o Asymptomatic until fructose is ingested
o If untreated
• Recurrent hypoglycemic episodes associated with consuming fructose
• Failure to thrive
• Hepatic failure


Galactose 1-phosphate uridyl transferse deficiency

o Classical galactosemia
o Can’t convert galactose 1-phosphate to UDP-galactose & glucose 1-phosphate
o Autosomal recessive, very serious
o Causes jaundice, hepatomegaly, hypoglycemia, lethargy, FTT
o Treatment- eliminate ALL galactose from diet


Galactokinase deficiency

o Galactose accumulates → converted to galactitol through polyol pathway → cataracts
o Treatment → eliminate galactose


Uridine diphosphate galactose 4-epimirase deficiency

o Benign form- only affect leukocytes and erythrocytes
o Serious- all tissues, similar to transferase deficiency
o Can’t convert UDP-galactose to UDP- glucose
o Treatment → restricted galactose in diet (still need some because need UDP-galactose)


Glucose 6-phosphate dehydrogenase deficinecy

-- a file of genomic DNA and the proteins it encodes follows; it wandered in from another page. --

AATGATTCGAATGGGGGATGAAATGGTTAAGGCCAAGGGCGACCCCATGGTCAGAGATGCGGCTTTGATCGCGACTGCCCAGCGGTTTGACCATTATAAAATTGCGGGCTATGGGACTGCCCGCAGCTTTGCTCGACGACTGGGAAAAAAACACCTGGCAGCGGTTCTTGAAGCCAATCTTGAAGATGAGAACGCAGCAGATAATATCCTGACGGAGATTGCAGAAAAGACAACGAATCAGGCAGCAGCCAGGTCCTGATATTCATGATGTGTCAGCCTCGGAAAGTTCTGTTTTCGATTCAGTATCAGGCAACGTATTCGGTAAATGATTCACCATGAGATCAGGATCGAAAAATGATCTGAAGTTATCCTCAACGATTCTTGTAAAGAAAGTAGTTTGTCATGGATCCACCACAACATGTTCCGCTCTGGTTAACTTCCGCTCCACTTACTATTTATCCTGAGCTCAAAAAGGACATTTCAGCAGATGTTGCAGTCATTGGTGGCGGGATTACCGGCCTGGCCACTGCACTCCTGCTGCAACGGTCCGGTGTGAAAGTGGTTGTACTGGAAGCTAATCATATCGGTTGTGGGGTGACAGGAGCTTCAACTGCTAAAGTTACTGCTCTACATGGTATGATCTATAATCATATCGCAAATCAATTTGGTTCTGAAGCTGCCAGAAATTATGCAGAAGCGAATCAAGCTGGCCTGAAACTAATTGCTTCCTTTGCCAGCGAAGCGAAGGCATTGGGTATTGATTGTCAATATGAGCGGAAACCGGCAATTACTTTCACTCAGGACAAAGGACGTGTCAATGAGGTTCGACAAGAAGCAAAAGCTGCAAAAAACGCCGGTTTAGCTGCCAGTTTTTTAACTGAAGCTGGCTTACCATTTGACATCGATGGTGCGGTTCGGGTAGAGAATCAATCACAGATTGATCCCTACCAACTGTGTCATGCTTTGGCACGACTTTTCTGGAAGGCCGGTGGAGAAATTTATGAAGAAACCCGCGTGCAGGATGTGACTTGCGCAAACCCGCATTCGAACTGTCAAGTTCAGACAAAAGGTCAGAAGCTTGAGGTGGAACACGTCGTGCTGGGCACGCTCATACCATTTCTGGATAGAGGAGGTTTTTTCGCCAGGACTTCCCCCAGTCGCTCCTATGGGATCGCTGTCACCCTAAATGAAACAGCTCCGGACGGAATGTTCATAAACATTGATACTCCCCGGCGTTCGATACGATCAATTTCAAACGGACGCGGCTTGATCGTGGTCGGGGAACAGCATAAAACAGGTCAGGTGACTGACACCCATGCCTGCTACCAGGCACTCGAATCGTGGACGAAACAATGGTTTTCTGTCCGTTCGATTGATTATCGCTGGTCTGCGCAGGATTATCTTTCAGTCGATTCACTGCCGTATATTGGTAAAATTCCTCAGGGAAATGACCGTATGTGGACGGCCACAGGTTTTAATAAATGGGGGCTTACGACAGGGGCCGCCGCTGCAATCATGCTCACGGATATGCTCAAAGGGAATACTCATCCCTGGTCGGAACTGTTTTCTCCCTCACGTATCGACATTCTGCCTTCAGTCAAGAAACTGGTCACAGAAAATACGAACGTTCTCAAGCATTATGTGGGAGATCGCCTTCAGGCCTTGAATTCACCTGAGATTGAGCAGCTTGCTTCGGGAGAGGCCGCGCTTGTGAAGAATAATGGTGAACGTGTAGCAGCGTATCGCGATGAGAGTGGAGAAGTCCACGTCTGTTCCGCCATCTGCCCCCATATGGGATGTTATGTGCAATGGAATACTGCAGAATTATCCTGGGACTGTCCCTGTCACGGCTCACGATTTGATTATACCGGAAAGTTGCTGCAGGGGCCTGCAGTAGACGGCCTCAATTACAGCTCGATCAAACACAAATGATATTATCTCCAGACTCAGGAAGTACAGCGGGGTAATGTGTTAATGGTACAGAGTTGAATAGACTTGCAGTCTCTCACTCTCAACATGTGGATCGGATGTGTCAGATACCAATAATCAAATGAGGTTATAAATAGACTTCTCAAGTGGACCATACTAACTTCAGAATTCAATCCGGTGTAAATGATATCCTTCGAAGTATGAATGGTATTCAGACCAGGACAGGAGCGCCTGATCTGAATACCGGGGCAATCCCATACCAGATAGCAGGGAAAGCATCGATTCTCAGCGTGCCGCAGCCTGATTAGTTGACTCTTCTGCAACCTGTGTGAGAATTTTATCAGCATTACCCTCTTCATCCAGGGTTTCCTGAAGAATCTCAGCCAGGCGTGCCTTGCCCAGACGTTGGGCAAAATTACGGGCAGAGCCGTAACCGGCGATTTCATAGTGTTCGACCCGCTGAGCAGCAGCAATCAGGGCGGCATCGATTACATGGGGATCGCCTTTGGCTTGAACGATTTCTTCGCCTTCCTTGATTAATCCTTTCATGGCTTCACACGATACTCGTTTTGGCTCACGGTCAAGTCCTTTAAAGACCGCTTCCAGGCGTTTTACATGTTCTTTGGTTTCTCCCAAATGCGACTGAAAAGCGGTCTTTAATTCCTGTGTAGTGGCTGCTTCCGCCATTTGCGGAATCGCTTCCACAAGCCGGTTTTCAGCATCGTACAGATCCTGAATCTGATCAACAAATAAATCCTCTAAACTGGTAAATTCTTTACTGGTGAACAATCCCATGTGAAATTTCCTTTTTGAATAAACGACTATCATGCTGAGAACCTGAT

o Hemolytic anemia due to oxidative stress
o 1st enzyme in pentosephosphate pathway → inhibits all other reactions
o Don’t have enough NADPH, not getting enough glutathione in reduced form, can’t handle oxidative stress
o Oxidative stress causes increased ROS and hydroxyl radical causes damaged to DNA, cell membrane, ect → results in hemolysis
o Clinically hidden until oxidative stress then hemolytic anemia
o X-linked recessive trait, deficiency causes slower rate of enzyme (enough to make nucleotide, but not antioxidant capacity)
• Sulfa drugs (for UTIs)


Differentiate between pharmacodynamics and pharmacokinetics

Pharmacodynamincs- effect of drug on body
Pharmacokinetics- effect of body on drug



Enzyme that reduces Vitamin K to combine with inactive clotting factors. Warfarin inhibits this enzyme. Mutation in this produces less enzyme that warfarin acts on. Warfarin is MORE effective, administer LESS



Cytochrome p450 that metabolizes warfarin. Mutation raises Km, slows down metabolism of warfarin. Warfarin stays in system longer. MORE effective, administer LESS


Effect of green leafy veggies on warfarin

increases reduced vitamin K, able to produce more active clotting factors. Makes warfarin LESS effective, administer MORE


Antacids effect on warfarin

Changed pH, decreased uptake of warfarin. Make warfarin LESS effective, administer MORE


Glipizide effect on warfarin

competes for plasma binding protien --> less warfarin bound, more free, more effective, administer LESS drug
Also competes for oxidation, makes warfarin metabolized slower, more in system. more effective, administer LESS drug


Cidmetide effect on warfarin